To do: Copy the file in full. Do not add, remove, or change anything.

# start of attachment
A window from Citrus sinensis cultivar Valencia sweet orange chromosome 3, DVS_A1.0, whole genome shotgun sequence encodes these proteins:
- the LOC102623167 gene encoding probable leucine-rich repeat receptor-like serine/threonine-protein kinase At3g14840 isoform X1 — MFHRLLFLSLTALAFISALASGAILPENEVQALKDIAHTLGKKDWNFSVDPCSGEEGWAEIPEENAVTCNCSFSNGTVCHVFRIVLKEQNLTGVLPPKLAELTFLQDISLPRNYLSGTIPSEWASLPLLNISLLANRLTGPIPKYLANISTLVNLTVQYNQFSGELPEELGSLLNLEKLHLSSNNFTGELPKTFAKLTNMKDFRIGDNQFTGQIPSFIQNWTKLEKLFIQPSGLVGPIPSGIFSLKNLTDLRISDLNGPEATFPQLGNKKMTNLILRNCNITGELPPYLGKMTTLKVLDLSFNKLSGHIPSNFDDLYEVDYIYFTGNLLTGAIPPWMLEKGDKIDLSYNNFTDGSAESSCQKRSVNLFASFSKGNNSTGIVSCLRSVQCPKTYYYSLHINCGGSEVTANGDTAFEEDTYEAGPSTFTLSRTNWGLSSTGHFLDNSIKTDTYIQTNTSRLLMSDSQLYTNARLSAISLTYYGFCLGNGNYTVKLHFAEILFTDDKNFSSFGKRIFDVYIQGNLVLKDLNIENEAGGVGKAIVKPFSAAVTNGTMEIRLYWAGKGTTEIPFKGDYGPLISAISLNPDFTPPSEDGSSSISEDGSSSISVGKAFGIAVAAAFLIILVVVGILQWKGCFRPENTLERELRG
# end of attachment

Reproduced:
A window from Citrus sinensis cultivar Valencia sweet orange chromosome 3, DVS_A1.0, whole genome shotgun sequence encodes these proteins:
- the LOC102623167 gene encoding probable leucine-rich repeat receptor-like serine/threonine-protein kinase At3g14840 isoform X1 — MFHRLLFLSLTALAFISALASGAILPENEVQALKDIAHTLGKKDWNFSVDPCSGEEGWAEIPEENAVTCNCSFSNGTVCHVFRIVLKEQNLTGVLPPKLAELTFLQDISLPRNYLSGTIPSEWASLPLLNISLLANRLTGPIPKYLANISTLVNLTVQYNQFSGELPEELGSLLNLEKLHLSSNNFTGELPKTFAKLTNMKDFRIGDNQFTGQIPSFIQNWTKLEKLFIQPSGLVGPIPSGIFSLKNLTDLRISDLNGPEATFPQLGNKKMTNLILRNCNITGELPPYLGKMTTLKVLDLSFNKLSGHIPSNFDDLYEVDYIYFTGNLLTGAIPPWMLEKGDKIDLSYNNFTDGSAESSCQKRSVNLFASFSKGNNSTGIVSCLRSVQCPKTYYYSLHINCGGSEVTANGDTAFEEDTYEAGPSTFTLSRTNWGLSSTGHFLDNSIKTDTYIQTNTSRLLMSDSQLYTNARLSAISLTYYGFCLGNGNYTVKLHFAEILFTDDKNFSSFGKRIFDVYIQGNLVLKDLNIENEAGGVGKAIVKPFSAAVTNGTMEIRLYWAGKGTTEIPFKGDYGPLISAISLNPDFTPPSEDGSSSISEDGSSSISVGKAFGIAVAAAFLIILVVVGILQWKGCFRPENTLERELRG